Reed, who was chief of staff to Biden during his time as vice president, has advocated for tech reform in his years outside government. He worked as a senior advisor for Jim Steyer’s non-profit Common Sense Media, which advocates for digital media issues impacting children, including content moderation reforms.

Common Sense Media has pushed for

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Trump to Congress: Repeal Section 230 or I’ll veto military funding

A man in a suit points from a small desk.
Enlarge / Donald Trump speaks from the White House on Thanksgiving Day.

President Donald Trump has long been an outspoken foe of big technology companies. And in recent months, he has focused his ire on Section 230, a provision of the 1996 Communications Decency Act that shields online platforms from liability for content posted by their users.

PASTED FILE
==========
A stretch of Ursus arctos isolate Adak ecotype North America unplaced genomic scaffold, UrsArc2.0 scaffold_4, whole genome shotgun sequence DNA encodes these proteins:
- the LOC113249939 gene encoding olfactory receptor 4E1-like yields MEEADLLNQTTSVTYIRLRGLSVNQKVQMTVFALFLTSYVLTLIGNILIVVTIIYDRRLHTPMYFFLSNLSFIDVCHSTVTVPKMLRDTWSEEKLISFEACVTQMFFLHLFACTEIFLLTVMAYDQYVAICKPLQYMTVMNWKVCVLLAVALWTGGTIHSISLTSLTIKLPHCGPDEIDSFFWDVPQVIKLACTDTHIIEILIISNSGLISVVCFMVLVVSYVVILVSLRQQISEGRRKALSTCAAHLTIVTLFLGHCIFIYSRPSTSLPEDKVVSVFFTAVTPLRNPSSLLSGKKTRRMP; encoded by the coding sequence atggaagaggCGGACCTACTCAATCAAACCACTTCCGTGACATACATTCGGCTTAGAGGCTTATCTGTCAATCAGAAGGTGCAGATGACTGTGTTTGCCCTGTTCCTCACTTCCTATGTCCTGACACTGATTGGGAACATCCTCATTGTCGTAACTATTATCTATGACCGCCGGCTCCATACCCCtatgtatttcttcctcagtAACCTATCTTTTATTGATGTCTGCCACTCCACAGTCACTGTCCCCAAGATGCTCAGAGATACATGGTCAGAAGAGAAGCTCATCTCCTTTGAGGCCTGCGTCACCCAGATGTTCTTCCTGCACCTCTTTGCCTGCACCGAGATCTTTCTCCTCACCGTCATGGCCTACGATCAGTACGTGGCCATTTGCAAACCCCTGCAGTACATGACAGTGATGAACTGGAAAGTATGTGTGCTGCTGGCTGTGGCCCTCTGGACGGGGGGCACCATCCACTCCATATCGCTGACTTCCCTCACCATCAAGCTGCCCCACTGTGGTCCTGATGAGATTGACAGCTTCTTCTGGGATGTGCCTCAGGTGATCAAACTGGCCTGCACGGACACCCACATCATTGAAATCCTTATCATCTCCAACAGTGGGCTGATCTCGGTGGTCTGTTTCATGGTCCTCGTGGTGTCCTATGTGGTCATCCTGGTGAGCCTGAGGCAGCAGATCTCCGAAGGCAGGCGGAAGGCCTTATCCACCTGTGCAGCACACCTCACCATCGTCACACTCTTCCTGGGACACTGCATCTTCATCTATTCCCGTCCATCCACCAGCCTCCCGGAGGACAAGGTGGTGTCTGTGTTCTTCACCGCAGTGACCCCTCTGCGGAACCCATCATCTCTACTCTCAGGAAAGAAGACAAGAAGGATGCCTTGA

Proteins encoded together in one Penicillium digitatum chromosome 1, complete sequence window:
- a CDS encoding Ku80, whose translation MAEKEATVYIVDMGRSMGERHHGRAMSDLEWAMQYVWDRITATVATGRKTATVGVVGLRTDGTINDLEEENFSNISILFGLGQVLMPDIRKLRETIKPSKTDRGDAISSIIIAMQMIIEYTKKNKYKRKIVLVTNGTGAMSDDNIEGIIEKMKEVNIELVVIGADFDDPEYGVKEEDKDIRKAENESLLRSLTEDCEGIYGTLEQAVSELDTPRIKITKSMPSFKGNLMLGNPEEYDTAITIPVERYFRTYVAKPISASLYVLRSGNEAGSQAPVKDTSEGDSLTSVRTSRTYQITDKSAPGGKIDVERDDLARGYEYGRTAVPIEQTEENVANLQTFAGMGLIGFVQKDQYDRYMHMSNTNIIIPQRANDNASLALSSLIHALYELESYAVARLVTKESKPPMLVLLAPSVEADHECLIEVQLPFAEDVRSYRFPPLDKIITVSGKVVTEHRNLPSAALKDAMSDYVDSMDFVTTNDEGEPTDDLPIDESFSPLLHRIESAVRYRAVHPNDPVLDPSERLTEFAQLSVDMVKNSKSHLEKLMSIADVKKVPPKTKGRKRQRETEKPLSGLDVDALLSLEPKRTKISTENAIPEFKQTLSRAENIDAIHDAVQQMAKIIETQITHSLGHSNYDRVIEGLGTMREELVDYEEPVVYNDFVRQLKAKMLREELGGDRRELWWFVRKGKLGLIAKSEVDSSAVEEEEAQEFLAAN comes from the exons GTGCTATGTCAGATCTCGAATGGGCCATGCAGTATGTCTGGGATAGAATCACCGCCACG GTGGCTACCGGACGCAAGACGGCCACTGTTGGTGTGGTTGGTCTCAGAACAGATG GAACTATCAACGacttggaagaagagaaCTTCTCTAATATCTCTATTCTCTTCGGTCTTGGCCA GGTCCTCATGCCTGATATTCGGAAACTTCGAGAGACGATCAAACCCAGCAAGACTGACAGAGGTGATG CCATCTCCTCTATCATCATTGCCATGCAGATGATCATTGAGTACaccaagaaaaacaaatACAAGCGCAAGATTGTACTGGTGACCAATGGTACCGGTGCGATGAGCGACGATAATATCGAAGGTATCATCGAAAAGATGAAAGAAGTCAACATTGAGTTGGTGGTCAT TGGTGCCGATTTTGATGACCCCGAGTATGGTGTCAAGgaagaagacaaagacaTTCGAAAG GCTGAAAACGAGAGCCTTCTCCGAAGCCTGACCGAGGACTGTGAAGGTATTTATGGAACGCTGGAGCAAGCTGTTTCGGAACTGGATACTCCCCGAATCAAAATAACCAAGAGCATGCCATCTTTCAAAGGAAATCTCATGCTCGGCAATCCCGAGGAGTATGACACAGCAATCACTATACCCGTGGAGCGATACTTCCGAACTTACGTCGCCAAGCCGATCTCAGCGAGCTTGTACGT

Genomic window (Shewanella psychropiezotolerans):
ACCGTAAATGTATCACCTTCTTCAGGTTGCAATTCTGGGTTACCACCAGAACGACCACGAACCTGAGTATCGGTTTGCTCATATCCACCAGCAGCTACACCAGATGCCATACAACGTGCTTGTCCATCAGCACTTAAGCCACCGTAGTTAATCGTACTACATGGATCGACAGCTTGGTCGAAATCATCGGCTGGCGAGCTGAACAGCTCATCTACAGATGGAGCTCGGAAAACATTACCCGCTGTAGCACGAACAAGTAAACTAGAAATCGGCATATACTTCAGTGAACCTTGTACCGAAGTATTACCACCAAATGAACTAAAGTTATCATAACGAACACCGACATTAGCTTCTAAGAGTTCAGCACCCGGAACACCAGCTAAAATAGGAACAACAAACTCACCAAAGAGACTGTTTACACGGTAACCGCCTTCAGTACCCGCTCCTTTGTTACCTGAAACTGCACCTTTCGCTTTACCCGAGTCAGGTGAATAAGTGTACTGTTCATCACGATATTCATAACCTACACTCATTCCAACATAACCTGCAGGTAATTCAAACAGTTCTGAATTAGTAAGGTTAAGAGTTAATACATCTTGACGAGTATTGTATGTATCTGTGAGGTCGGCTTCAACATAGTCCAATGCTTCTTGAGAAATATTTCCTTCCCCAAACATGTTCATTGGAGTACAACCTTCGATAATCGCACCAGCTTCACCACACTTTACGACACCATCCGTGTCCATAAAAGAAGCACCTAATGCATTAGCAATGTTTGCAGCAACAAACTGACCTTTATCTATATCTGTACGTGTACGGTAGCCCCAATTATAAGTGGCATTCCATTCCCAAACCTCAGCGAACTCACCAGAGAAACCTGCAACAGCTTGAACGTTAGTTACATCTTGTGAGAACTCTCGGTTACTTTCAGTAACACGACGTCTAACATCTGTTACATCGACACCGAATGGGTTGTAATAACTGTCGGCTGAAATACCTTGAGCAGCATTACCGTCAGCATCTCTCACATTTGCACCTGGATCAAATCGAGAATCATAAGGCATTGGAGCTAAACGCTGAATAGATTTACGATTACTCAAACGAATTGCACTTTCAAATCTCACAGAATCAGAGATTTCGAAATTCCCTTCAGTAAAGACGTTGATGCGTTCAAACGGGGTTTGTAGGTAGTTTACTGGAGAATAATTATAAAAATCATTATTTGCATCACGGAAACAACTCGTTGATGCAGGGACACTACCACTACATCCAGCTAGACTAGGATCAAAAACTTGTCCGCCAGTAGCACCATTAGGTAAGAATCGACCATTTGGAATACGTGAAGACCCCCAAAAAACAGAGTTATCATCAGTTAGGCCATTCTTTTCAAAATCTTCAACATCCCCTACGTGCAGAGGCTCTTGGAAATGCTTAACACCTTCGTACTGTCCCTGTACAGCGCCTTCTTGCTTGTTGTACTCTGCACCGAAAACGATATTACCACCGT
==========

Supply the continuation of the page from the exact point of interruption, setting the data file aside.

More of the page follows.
In May, Trump called on the Federal Communications Commission to reinterpret the law—though it’s not clear the agency has the power to do that. Since then, he has tweeted about the issue incessantly.

On Tuesday evening, Trump ratcheted up his campaign against Section 230. In a tweet, he called the law “a serious threat to our National Security & Election Integrity.” He warned that “if the very dangerous & unfair Section 230 is not completely terminated as part of the National Defense Authorization Act (NDAA), I will be forced to unequivocally VETO

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What Is Section 230? Trump Threatens Veto Over 1996 Internet Service Shield

KEY POINTS

  • Section 230 protects internet services companies from indecent content posted by users
  • The bill passed in 1996, long before social media existed